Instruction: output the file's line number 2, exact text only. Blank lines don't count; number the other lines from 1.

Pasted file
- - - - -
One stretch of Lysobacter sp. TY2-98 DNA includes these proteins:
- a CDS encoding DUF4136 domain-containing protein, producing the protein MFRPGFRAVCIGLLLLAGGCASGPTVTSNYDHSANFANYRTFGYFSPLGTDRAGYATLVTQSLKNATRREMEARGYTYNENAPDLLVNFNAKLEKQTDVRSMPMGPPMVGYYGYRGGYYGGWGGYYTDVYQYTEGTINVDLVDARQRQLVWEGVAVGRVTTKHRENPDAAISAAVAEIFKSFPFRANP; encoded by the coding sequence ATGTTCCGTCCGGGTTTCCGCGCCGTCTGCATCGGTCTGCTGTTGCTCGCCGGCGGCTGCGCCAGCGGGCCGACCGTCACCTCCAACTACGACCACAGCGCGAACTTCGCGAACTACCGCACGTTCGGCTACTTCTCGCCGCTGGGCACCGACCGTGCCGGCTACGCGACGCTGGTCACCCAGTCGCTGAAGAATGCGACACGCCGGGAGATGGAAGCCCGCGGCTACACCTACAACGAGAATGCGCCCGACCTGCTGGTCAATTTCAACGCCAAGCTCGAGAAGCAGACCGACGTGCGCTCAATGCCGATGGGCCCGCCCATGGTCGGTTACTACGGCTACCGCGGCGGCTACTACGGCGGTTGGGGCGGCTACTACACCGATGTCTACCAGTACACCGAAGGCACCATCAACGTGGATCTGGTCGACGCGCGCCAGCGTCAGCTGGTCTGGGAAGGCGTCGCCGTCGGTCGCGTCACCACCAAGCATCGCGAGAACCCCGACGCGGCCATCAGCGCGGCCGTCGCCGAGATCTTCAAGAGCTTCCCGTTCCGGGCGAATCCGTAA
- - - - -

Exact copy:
- a CDS encoding DUF4136 domain-containing protein, producing the protein MFRPGFRAVCIGLLLLAGGCASGPTVTSNYDHSANFANYRTFGYFSPLGTDRAGYATLVTQSLKNATRREMEARGYTYNENAPDLLVNFNAKLEKQTDVRSMPMGPPMVGYYGYRGGYYGGWGGYYTDVYQYTEGTINVDLVDARQRQLVWEGVAVGRVTTKHRENPDAAISAAVAEIFKSFPFRANP; encoded by the coding sequence ATGTTCCGTCCGGGTTTCCGCGCCGTCTGCATCGGTCTGCTGTTGCTCGCCGGCGGCTGCGCCAGCGGGCCGACCGTCACCTCCAACTACGACCACAGCGCGAACTTCGCGAACTACCGCACGTTCGGCTACTTCTCGCCGCTGGGCACCGACCGTGCCGGCTACGCGACGCTGGTCACCCAGTCGCTGAAGAATGCGACACGCCGGGAGATGGAAGCCCGCGGCTACACCTACAACGAGAATGCGCCCGACCTGCTGGTCAATTTCAACGCCAAGCTCGAGAAGCAGACCGACGTGCGCTCAATGCCGATGGGCCCGCCCATGGTCGGTTACTACGGCTACCGCGGCGGCTACTACGGCGGTTGGGGCGGCTACTACACCGATGTCTACCAGTACACCGAAGGCACCATCAACGTGGATCTGGTCGACGCGCGCCAGCGTCAGCTGGTCTGGGAAGGCGTCGCCGTCGGTCGCGTCACCACCAAGCATCGCGAGAACCCCGACGCGGCCATCAGCGCGGCCGTCGCCGAGATCTTCAAGAGCTTCCCGTTCCGGGCGAATCCGTAA